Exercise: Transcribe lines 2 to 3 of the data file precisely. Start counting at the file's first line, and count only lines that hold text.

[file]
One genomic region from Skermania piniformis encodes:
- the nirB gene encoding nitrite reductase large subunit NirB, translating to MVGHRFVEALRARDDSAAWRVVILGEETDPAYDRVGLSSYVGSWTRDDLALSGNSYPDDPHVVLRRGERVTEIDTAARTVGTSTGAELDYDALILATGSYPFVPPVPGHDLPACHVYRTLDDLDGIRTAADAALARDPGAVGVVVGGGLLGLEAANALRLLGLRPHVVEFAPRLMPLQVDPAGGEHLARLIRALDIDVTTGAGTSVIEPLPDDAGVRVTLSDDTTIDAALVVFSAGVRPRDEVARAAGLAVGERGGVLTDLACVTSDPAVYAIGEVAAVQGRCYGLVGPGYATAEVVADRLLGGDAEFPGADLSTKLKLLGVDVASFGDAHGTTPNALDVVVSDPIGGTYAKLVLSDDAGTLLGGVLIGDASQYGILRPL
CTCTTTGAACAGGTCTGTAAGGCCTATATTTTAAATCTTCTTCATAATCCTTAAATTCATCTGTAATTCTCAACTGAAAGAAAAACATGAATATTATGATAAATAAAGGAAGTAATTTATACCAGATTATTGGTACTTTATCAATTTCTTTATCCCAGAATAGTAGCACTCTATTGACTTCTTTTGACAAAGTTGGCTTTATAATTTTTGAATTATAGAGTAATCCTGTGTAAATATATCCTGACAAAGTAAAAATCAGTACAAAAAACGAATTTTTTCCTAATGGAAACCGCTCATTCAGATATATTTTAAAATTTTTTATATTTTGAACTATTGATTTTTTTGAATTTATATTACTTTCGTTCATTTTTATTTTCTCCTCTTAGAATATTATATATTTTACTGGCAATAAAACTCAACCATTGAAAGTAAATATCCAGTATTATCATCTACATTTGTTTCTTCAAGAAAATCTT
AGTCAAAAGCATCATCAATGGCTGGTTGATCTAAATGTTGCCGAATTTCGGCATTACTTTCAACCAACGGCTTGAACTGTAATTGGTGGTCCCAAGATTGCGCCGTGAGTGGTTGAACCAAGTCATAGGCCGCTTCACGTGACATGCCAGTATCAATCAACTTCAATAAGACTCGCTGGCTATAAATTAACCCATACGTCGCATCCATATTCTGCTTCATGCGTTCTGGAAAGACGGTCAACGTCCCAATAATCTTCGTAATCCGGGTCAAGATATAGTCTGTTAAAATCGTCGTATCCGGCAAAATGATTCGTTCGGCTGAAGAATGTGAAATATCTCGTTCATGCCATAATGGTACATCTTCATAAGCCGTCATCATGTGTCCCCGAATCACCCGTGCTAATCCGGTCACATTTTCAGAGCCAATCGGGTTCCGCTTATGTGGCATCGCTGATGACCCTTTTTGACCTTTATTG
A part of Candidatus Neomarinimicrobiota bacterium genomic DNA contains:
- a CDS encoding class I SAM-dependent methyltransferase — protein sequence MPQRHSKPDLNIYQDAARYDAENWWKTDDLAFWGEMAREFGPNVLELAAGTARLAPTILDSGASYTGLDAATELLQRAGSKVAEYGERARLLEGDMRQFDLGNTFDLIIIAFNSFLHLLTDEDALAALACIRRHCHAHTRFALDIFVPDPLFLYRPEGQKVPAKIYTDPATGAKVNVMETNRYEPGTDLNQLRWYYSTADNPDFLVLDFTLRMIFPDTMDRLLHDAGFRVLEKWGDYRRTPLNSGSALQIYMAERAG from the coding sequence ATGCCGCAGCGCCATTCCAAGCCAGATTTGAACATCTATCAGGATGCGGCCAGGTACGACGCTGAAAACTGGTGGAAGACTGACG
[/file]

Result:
- the nirB gene encoding nitrite reductase large subunit NirB, translating to MVGHRFVEALRARDDSAAWRVVILGEETDPAYDRVGLSSYVGSWTRDDLALSGNSYPDDPHVVLRRGERVTEIDTAARTVGTSTGAELDYDALILATGSYPFVPPVPGHDLPACHVYRTLDDLDGIRTAADAALARDPGAVGVVVGGGLLGLEAANALRLLGLRPHVVEFAPRLMPLQVDPAGGEHLARLIRALDIDVTTGAGTSVIEPLPDDAGVRVTLSDDTTIDAALVVFSAGVRPRDEVARAAGLAVGERGGVLTDLACVTSDPAVYAIGEVAAVQGRCYGLVGPGYATAEVVADRLLGGDAEFPGADLSTKLKLLGVDVASFGDAHGTTPNALDVVVSDPIGGTYAKLVLSDDAGTLLGGVLIGDASQYGILRPL
CTCTTTGAACAGGTCTGTAAGGCCTATATTTTAAATCTTCTTCATAATCCTTAAATTCATCTGTAATTCTCAACTGAAAGAAAAACATGAATATTATGATAAATAAAGGAAGTAATTTATACCAGATTATTGGTACTTTATCAATTTCTTTATCCCAGAATAGTAGCACTCTATTGACTTCTTTTGACAAAGTTGGCTTTATAATTTTTGAATTATAGAGTAATCCTGTGTAAATATATCCTGACAAAGTAAAAATCAGTACAAAAAACGAATTTTTTCCTAATGGAAACCGCTCATTCAGATATATTTTAAAATTTTTTATATTTTGAACTATTGATTTTTTTGAATTTATATTACTTTCGTTCATTTTTATTTTCTCCTCTTAGAATATTATATATTTTACTGGCAATAAAACTCAACCATTGAAAGTAAATATCCAGTATTATCATCTACATTTGTTTCTTCAAGAAAATCTT